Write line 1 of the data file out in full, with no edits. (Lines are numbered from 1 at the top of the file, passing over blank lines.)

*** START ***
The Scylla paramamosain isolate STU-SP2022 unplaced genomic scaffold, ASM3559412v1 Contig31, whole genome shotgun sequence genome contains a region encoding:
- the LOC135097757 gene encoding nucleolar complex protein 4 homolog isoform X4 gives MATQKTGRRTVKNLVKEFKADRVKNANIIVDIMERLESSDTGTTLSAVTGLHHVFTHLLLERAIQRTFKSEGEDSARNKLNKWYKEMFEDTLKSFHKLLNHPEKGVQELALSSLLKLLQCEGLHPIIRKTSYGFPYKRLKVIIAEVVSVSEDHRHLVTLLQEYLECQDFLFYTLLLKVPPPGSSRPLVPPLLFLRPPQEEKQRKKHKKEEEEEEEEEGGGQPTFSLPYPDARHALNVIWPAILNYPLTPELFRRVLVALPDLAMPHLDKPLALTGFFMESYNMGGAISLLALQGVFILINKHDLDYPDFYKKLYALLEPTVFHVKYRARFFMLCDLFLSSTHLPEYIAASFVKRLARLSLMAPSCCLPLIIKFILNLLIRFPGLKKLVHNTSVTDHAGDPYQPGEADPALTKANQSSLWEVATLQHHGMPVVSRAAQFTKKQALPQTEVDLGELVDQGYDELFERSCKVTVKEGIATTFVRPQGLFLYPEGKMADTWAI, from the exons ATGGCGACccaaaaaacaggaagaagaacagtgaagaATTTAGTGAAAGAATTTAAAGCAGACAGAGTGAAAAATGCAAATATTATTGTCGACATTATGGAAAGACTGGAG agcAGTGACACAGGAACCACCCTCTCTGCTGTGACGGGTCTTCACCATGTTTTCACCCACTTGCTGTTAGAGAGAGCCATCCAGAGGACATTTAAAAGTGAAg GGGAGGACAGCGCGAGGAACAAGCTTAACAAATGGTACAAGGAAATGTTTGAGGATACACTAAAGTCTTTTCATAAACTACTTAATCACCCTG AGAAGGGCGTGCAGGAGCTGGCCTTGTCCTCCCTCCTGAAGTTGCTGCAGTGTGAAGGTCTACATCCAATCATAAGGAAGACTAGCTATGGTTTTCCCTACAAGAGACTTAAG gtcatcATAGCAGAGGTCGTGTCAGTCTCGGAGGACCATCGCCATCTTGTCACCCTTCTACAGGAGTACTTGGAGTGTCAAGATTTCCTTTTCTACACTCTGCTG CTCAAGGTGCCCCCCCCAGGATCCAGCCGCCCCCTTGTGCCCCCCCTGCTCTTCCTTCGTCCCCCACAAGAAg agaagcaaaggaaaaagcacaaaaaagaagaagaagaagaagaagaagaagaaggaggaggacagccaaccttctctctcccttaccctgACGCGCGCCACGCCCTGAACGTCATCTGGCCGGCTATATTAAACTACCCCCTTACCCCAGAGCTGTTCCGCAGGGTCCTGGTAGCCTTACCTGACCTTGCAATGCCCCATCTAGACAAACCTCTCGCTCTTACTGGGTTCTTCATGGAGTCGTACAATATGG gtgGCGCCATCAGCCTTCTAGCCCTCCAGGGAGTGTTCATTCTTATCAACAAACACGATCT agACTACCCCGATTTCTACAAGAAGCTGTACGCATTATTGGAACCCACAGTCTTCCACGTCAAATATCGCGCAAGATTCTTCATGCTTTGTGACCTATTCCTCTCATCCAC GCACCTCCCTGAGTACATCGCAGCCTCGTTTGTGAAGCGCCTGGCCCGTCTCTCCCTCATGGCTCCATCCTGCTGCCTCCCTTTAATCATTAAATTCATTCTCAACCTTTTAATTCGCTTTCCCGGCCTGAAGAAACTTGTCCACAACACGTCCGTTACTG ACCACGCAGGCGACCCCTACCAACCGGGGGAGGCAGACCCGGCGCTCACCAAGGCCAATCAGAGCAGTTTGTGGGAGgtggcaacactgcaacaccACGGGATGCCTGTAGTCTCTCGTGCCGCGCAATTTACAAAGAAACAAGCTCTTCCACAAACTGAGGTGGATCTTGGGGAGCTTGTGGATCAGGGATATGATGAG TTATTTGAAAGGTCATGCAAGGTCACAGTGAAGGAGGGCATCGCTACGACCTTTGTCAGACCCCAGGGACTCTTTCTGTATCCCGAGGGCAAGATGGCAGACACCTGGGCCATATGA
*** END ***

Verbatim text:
The Scylla paramamosain isolate STU-SP2022 unplaced genomic scaffold, ASM3559412v1 Contig31, whole genome shotgun sequence genome contains a region encoding: